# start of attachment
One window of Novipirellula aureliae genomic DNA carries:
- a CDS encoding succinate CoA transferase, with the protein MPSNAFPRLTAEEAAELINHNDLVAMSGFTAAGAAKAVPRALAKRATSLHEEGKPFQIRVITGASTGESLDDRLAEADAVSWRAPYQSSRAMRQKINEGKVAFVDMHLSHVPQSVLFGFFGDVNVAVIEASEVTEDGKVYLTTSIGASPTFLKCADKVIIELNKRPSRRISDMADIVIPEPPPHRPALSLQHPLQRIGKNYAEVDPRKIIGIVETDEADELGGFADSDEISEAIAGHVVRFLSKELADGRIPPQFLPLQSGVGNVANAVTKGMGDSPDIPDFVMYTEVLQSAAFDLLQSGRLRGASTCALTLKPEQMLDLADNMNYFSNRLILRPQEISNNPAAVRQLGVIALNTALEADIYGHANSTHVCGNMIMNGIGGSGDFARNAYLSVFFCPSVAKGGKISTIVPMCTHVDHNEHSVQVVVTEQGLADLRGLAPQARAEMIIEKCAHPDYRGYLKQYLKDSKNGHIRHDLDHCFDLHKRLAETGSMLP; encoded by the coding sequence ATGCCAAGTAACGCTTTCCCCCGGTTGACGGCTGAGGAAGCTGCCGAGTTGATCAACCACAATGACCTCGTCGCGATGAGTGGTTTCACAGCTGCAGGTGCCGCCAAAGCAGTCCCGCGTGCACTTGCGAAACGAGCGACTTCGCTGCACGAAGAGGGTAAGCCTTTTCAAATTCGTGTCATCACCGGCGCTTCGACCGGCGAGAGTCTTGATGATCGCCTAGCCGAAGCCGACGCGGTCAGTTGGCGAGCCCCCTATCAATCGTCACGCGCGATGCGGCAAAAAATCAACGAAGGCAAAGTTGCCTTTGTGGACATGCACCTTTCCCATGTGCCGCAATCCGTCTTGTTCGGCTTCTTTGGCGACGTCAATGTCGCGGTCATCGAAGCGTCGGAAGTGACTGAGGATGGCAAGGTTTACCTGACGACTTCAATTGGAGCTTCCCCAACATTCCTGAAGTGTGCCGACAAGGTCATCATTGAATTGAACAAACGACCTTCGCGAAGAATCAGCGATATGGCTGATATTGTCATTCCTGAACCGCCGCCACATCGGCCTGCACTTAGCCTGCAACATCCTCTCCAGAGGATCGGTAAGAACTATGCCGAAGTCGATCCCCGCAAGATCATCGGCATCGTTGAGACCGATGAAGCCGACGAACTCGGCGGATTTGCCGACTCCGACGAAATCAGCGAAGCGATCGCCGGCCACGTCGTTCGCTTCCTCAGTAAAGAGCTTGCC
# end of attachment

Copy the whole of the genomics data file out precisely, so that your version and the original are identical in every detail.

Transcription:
One window of Novipirellula aureliae genomic DNA carries:
- a CDS encoding succinate CoA transferase, with the protein MPSNAFPRLTAEEAAELINHNDLVAMSGFTAAGAAKAVPRALAKRATSLHEEGKPFQIRVITGASTGESLDDRLAEADAVSWRAPYQSSRAMRQKINEGKVAFVDMHLSHVPQSVLFGFFGDVNVAVIEASEVTEDGKVYLTTSIGASPTFLKCADKVIIELNKRPSRRISDMADIVIPEPPPHRPALSLQHPLQRIGKNYAEVDPRKIIGIVETDEADELGGFADSDEISEAIAGHVVRFLSKELADGRIPPQFLPLQSGVGNVANAVTKGMGDSPDIPDFVMYTEVLQSAAFDLLQSGRLRGASTCALTLKPEQMLDLADNMNYFSNRLILRPQEISNNPAAVRQLGVIALNTALEADIYGHANSTHVCGNMIMNGIGGSGDFARNAYLSVFFCPSVAKGGKISTIVPMCTHVDHNEHSVQVVVTEQGLADLRGLAPQARAEMIIEKCAHPDYRGYLKQYLKDSKNGHIRHDLDHCFDLHKRLAETGSMLP; encoded by the coding sequence ATGCCAAGTAACGCTTTCCCCCGGTTGACGGCTGAGGAAGCTGCCGAGTTGATCAACCACAATGACCTCGTCGCGATGAGTGGTTTCACAGCTGCAGGTGCCGCCAAAGCAGTCCCGCGTGCACTTGCGAAACGAGCGACTTCGCTGCACGAAGAGGGTAAGCCTTTTCAAATTCGTGTCATCACCGGCGCTTCGACCGGCGAGAGTCTTGATGATCGCCTAGCCGAAGCCGACGCGGTCAGTTGGCGAGCCCCCTATCAATCGTCACGCGCGATGCGGCAAAAAATCAACGAAGGCAAAGTTGCCTTTGTGGACATGCACCTTTCCCATGTGCCGCAATCCGTCTTGTTCGGCTTCTTTGGCGACGTCAATGTCGCGGTCATCGAAGCGTCGGAAGTGACTGAGGATGGCAAGGTTTACCTGACGACTTCAATTGGAGCTTCCCCAACATTCCTGAAGTGTGCCGACAAGGTCATCATTGAATTGAACAAACGACCTTCGCGAAGAATCAGCGATATGGCTGATATTGTCATTCCTGAACCGCCGCCACATCGGCCTGCACTTAGCCTGCAACATCCTCTCCAGAGGATCGGTAAGAACTATGCCGAAGTCGATCCCCGCAAGATCATCGGCATCGTTGAGACCGATGAAGCCGACGAACTCGGCGGATTTGCCGACTCCGACGAAATCAGCGAAGCGATCGCCGGCCACGTCGTTCGCTTCCTCAGTAAAGAGCTTGCC